photo by jon nicholson
photo by jon nicholson

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Drawing upon the voices of cultural leaders to protect and assist the vulnerable, marginalized, and displaced.

 

Not On Our Watch is a federally registered 501(c)3 charity.

feature stories

last update: january 8th, 2014

september 30th, 2013

Continued Violations: Both Sudans Still Violating Demilitarized Border Zone

New satellite imagery of the border area between Sudan and South Sudan shows that neither government has fulfilled international obligations to demilitarize their shared border. Despite public recommitments made by both presidents in early September 2013, Sudanese and South Sudanese forces retain military units within the Safe Demilitarized Border Zone (SDBZ), including areas that are still subject to border dispute. DigitalGlobe satellite imagery shows that Sudan has kept a military presence along the border at six locations with 14 occupied positions. Sudan appears to have made an effort to remove or relocate some units positioned inside the SDBZ, but only the unit at Radom appears to be vacated. South Sudanese forces dismantled and then reoccupied a highway defensive position at Teshwin and have reduced their presence at Al Abyad Lake, Kiir Adem, Al-Kwek and Joda. Still, South Sudan maintains a presence at 10 locations in the SDBZ with 22 units. Tanks, technicals (truck-mounted heavy machine guns) and tents are visible on both sides of the border in satellite imagery (Figure 1).

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august 5th, 2013

Evidence of Violence, Civilian Displacement in South Sudan’s Jonglei State

The human rights and humanitarian crisis in South Sudan’s largest state of Jonglei continues to worsen. The long history of rebellion and inter-ethnic clashes in Jonglei has evolved into three overlapping crises: major intercommunal attacks between Murle and Lou Nuer militias, which have led to thousands of deaths and displacements; anongoing destructive rebellion led by David Yau Yau; and major human rights abuses committed by South Sudan’s army against Murle civilians. The suffering of Jonglei’s civilian population is intensifying from the continuing violence and a lack of access to humanitarian assistance.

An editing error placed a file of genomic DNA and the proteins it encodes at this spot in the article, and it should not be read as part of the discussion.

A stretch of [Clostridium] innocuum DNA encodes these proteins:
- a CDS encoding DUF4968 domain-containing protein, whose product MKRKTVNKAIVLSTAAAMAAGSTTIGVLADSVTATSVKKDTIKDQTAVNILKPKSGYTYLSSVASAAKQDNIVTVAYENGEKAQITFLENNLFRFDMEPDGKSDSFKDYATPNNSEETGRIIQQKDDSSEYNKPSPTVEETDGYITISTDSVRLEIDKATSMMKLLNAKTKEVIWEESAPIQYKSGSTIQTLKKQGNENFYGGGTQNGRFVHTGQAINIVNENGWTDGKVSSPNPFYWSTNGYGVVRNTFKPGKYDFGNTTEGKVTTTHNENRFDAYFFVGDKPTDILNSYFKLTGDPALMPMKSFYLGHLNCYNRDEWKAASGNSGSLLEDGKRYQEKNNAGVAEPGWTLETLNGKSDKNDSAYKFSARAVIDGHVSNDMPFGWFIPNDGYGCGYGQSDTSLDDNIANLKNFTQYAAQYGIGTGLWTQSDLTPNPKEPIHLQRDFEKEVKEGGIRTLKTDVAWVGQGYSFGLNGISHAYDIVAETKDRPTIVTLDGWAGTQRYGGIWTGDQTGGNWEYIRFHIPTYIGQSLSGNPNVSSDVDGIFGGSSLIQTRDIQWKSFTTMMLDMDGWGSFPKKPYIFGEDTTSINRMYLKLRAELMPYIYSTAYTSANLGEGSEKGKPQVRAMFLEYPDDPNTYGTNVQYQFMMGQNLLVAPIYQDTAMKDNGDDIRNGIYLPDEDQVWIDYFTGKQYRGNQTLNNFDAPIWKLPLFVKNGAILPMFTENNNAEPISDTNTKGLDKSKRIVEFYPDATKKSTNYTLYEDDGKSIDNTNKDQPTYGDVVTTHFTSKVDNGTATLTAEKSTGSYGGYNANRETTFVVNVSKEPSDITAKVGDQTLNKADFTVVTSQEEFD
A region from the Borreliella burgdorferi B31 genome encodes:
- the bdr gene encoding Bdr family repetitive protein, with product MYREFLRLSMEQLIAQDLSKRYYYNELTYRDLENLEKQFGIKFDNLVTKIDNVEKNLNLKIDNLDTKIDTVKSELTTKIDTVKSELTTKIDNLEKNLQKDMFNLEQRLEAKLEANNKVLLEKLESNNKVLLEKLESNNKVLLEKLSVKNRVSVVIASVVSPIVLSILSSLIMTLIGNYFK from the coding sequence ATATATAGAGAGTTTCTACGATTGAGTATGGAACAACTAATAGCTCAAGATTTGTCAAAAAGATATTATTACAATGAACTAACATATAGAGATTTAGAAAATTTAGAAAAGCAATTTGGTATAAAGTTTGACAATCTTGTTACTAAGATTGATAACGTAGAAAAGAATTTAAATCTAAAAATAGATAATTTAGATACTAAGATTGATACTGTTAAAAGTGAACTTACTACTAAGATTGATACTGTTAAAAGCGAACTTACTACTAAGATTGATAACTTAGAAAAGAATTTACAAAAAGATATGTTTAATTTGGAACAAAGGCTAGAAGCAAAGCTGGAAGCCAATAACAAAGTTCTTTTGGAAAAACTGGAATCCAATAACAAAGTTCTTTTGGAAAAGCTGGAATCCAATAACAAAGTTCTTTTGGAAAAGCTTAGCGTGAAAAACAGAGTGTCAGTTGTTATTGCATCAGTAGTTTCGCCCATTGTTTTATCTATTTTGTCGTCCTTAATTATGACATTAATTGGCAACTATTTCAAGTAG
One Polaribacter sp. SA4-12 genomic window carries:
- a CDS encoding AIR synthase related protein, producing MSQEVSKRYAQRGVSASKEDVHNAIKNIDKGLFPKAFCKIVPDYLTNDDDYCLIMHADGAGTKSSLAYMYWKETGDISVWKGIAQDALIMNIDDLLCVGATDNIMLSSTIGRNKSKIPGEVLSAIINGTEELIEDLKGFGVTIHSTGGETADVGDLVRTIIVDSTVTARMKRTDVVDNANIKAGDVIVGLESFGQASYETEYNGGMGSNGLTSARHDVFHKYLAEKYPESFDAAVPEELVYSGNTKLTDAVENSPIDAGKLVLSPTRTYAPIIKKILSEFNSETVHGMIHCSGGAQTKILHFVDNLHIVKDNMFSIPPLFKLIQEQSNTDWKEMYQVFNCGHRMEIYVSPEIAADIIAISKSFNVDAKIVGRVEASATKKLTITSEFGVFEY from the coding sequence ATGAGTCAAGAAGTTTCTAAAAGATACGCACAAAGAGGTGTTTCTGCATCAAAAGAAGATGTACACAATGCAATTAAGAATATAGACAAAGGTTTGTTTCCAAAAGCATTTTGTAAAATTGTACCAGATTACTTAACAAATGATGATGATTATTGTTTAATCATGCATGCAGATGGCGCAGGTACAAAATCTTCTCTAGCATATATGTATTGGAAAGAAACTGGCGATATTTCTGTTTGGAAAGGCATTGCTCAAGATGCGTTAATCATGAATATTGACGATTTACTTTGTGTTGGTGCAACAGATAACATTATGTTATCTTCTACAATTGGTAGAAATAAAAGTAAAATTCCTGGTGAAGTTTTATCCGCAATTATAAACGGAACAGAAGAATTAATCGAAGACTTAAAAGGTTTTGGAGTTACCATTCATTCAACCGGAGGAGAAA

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NEWS

last updated march 21st, 2016

march 21st, 2016

Wildlife Trafficking and Poaching - A Threat to Animals, Atrocity Prevention, and Transparency

Thursday, March 3rd 2016 was World Wildlife Day. This year, with the theme of protection of elephants in particular and recognizing the links between wildlife trafficking and the perpetration of atrocities in central and eastern Africa, NOOW partner The Enough Project is calling on U.S. Congress to pass critical anti-wildlife trafficking legislation.

 

Click through to learn more, and to make your voice heard and take action.

march 17th, 2016

South African Court Rejects Impunity: “Decision Not to Arrest Bashir Inconsistent with Law”

Earlier this week, South Africa’s Supreme Court of Appeal (SCA) rejected the government’s appeal of a lower court decision over its failure to arrest suspected international criminal and Sudan President Omar al-Bashir. Bashirtraveledto South Africa last June to attend an African Union (AU) summit. The lower courtheld that the government violated South African law by allowing Bashir to leave the country before a court could rule on whether South African officials should arrest him due to his two outstanding International Criminal Court (ICC) arrest warrants.

 

Click to continue reading.

march 16th, 2016

Staggering Amounts of Dirty Money in London

In a recent article in the New Statesman, author James Nickerson focuses on the issue of money laundering in London and the United Kingdom. With an estimated £48 billion laundered through the UK, accounting for 2 percent of GDP, London is now the world’s leading place for corruption-based money laundering, he writes. Additionally, around £120 billion worth of British property is owned by offshore entities. Transparency International has emphasized the significance of establishing a register of beneficial ownership for properties owned by foreign companies in the UK. This would yield greater transparency around the identity of investors and the source of their funds.

 

A link to the article follows after the jump.

march 12th, 2016

Nicholas Kristof South Sudan Op-Ed: "Where the Soldiers Are Scarier Than the Crocodiles"

Nicholas Kristof writes on the current state of South Sudan.

 

Click through for a link to the article.

march 11th, 2016

NYT: "In South Sudan, City of Hope Is Now City of Fear"

The New York Times reports on South Sudan's capital, Juba.

 

Follow the jump for a link to the article.

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